Etiquette For Email Introductions (Again) #BYDN

By May 29, 2017January 14th, 2019No Comments
J. Kelly Hoey - Build Your Dream Network

A story.

 Once upon a time, a well-intentioned but thoughtless dude connected two people via email, thinking one could help the other out. “Hey X — — meet my friend Y…who is writing a book and isn’t sure whether to self publish or seek a publisher…I told her you could provide your experiences and insights on the pros and cons of each option.” Y who is absolutely thrilled to be connected with X, responds with the offer to treat for coffee on an afternoon in the coming week. Y wonders why she doesn’t have an unlisted email address…then suggests three times, in 3 different cities as she is traveling all that week.

This email horror story is a variation on what I refer to as the “dump and drive” email — and as well intentioned as it may have seemed at the start, it is a massive networking fail (as I share in an aptly named chapter Networking #Fail in #BYDN). Yes, I’d go so far as to suggest that it could quite possibly be a network eliminating move (as in I’m sure as heck not taking your email requests again, dude).

And the emailing before asking frustrates people so much that they write about, in blog posts or in publications like Forbes (as venture capitalist Chris Fralic did back in 2013).

From Chapter 5 of #BYDN:

I still refer people to Chris’s timeless post, “The Art of the Email Introduction: 10 Rules for Emailing Busy People.”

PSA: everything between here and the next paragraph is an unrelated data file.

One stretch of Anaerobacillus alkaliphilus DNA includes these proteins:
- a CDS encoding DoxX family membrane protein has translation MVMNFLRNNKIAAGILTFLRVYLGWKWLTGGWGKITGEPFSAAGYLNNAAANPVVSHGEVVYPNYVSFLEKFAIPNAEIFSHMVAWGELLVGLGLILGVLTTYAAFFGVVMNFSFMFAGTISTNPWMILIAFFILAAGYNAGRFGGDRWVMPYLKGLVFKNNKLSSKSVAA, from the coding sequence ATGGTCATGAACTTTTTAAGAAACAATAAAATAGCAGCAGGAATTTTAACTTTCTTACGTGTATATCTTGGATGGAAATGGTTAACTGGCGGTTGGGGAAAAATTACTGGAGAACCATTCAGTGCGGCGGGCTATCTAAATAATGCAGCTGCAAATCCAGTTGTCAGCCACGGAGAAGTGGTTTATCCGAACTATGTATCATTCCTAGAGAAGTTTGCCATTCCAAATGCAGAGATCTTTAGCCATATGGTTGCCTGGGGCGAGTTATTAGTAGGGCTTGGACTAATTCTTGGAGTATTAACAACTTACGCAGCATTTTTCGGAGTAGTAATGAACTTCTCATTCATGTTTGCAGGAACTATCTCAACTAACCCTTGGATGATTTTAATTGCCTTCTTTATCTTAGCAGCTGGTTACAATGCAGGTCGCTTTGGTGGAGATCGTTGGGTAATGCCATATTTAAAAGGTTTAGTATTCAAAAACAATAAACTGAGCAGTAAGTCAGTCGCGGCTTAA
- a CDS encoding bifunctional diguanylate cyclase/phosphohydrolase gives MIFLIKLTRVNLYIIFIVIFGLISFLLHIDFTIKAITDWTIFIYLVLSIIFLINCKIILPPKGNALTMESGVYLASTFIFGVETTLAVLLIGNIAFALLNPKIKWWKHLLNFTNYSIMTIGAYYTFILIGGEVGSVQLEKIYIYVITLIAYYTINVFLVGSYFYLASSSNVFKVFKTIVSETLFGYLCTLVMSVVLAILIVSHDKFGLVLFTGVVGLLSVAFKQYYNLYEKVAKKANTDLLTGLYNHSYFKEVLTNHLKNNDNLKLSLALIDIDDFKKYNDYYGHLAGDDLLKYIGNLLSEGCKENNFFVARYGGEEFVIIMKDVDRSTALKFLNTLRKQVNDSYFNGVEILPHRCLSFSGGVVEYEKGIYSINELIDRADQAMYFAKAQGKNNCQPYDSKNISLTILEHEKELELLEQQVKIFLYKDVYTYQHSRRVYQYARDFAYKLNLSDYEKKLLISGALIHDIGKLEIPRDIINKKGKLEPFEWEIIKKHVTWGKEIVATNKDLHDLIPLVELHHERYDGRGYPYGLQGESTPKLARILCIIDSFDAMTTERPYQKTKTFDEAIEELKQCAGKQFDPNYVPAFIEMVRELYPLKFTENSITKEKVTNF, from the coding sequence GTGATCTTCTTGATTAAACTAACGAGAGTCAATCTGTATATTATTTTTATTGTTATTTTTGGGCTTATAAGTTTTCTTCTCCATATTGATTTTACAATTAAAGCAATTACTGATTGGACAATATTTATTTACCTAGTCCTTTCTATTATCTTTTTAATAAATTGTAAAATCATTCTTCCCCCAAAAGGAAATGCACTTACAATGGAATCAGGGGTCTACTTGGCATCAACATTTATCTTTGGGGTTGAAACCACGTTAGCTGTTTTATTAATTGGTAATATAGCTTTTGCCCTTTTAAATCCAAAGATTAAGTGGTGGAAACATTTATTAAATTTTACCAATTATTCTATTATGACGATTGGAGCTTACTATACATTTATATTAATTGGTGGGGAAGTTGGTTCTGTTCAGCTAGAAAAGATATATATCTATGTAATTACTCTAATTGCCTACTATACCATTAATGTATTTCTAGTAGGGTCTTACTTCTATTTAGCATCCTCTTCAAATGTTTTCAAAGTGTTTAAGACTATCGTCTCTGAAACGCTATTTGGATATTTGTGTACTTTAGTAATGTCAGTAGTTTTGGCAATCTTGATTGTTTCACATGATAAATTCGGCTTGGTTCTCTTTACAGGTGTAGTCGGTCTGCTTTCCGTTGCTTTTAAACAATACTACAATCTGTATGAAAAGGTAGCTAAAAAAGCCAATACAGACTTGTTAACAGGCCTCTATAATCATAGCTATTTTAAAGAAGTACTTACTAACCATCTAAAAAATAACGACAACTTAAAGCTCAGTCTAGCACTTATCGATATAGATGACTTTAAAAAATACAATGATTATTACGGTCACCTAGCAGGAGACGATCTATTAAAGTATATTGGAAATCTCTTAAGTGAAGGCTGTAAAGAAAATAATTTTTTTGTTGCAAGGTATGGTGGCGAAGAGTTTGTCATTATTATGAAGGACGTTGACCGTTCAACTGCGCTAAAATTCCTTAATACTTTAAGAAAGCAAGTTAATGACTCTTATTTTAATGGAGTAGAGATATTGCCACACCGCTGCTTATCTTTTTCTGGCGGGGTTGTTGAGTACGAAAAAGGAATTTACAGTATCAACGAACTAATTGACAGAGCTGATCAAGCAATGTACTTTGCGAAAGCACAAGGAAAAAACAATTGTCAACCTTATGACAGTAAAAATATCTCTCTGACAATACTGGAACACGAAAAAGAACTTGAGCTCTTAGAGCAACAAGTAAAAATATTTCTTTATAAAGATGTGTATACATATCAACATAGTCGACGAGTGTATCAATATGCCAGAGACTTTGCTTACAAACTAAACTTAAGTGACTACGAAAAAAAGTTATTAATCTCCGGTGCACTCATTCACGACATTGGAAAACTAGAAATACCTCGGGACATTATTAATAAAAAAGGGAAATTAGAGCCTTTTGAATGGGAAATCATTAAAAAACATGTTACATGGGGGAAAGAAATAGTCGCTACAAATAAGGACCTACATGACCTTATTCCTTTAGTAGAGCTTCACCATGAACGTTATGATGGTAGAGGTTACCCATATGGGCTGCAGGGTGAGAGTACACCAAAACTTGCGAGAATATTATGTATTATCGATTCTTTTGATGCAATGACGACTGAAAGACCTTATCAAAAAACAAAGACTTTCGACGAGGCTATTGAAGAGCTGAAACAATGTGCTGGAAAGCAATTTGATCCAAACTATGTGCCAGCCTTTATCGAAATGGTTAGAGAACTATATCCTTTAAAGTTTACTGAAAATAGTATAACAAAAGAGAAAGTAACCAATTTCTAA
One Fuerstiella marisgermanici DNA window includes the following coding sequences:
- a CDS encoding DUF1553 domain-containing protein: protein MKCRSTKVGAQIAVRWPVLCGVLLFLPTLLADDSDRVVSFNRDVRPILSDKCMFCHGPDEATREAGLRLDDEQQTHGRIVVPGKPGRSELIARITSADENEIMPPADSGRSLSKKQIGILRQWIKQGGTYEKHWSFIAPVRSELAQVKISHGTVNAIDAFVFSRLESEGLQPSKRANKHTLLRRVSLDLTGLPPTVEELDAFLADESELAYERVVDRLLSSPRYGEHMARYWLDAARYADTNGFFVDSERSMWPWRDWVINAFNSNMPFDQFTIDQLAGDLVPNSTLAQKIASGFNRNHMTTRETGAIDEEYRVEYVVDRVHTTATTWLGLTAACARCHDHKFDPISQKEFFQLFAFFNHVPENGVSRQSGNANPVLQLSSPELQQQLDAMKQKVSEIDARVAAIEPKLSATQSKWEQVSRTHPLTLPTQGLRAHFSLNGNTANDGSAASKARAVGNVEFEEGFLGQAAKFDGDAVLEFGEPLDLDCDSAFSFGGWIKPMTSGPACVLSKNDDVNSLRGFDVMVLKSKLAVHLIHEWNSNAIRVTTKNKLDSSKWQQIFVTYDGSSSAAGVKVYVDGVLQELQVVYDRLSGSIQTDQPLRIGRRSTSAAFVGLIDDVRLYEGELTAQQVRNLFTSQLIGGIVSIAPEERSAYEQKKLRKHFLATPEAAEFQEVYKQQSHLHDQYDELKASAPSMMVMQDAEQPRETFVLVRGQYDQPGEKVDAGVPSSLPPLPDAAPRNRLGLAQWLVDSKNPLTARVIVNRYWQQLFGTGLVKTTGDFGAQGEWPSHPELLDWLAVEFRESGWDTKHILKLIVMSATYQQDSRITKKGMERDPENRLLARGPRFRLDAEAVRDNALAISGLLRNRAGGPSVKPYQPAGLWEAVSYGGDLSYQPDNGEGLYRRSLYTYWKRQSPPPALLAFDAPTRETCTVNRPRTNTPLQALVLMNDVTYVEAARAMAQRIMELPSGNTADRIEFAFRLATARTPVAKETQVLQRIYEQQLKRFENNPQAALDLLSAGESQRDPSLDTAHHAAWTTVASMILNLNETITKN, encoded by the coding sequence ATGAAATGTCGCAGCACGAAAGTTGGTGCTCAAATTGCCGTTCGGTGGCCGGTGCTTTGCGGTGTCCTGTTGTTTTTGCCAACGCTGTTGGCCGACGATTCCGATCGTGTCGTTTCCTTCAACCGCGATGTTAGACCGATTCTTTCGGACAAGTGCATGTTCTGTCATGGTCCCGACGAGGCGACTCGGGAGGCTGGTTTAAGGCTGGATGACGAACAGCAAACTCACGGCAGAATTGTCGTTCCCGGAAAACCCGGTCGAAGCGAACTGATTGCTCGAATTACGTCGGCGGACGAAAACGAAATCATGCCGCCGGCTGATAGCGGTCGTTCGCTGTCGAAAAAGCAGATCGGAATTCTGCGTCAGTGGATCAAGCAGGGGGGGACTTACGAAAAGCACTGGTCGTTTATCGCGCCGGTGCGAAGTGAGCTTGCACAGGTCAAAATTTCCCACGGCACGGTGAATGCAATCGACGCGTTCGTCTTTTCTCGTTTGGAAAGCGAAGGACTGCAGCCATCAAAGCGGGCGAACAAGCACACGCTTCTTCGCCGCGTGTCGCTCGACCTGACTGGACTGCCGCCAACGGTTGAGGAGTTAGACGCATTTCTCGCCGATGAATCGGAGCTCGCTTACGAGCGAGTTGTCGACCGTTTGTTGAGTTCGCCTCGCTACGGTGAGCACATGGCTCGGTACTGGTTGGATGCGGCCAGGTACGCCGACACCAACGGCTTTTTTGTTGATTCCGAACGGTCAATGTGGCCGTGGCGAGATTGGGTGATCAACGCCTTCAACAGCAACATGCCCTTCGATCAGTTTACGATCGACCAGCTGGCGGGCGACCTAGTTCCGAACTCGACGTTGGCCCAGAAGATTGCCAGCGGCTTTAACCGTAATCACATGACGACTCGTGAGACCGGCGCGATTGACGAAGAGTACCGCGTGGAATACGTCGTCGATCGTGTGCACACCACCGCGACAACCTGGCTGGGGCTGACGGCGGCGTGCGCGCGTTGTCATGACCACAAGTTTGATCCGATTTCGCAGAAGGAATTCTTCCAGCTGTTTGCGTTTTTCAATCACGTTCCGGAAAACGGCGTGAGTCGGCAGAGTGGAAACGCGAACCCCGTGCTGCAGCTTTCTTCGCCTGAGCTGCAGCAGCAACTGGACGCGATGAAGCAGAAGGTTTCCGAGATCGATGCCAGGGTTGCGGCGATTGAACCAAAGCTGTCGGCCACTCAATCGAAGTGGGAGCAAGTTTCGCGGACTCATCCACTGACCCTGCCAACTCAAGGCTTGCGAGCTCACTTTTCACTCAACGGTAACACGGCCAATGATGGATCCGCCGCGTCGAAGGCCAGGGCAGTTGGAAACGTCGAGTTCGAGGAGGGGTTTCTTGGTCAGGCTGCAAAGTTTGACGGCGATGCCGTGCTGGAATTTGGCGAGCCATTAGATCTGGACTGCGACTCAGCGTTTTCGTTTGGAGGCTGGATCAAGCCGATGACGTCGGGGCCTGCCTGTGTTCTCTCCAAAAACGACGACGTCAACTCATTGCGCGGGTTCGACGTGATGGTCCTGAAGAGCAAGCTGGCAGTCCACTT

As Chris states in rule 1, “ The Ask”:

Sometimes it makes sense to just make the introduction when asked, but in most cases I think it’s a best practice to ask for and receive permission before an introduction is made. This makes it a choice for the recipient and doesn’t create an obligation.

When in doubt (as in, how busy is the recipient, do they have the time or interest or ability to answer the question or take the call) — ASK!

The End.

Need another reason to pick-up a copy of #BYDN….

J. Kelly Hoey

J. Kelly Hoey

Kelly Hoey is the author of Build Your Dream Network (January 2017 / Tarcher Perigee). She has been lauded from Forbes (“1 of 5 Women Changing the World of VC/Entrepreneurship”) to Fast Company (“1 of the 25 Smartest Women On Twitter”) to Business Insider (“1 of the 100 Most Influential Tech Women On Twitter”) and Inc. (1 of “10 Most Well-Connected People in New York City's Startup Scene”). Empowering A Billion Women By 2020 included her on their list of the “100 Most Influential Global Leaders Empowering Women Worldwide”. Not bad for a former corporate lawyer. She’s a limited partner in two emerging tech funds (Laconia Capital Group and Lattice Ventures) and can frequently be found on Twitter @jkhoey.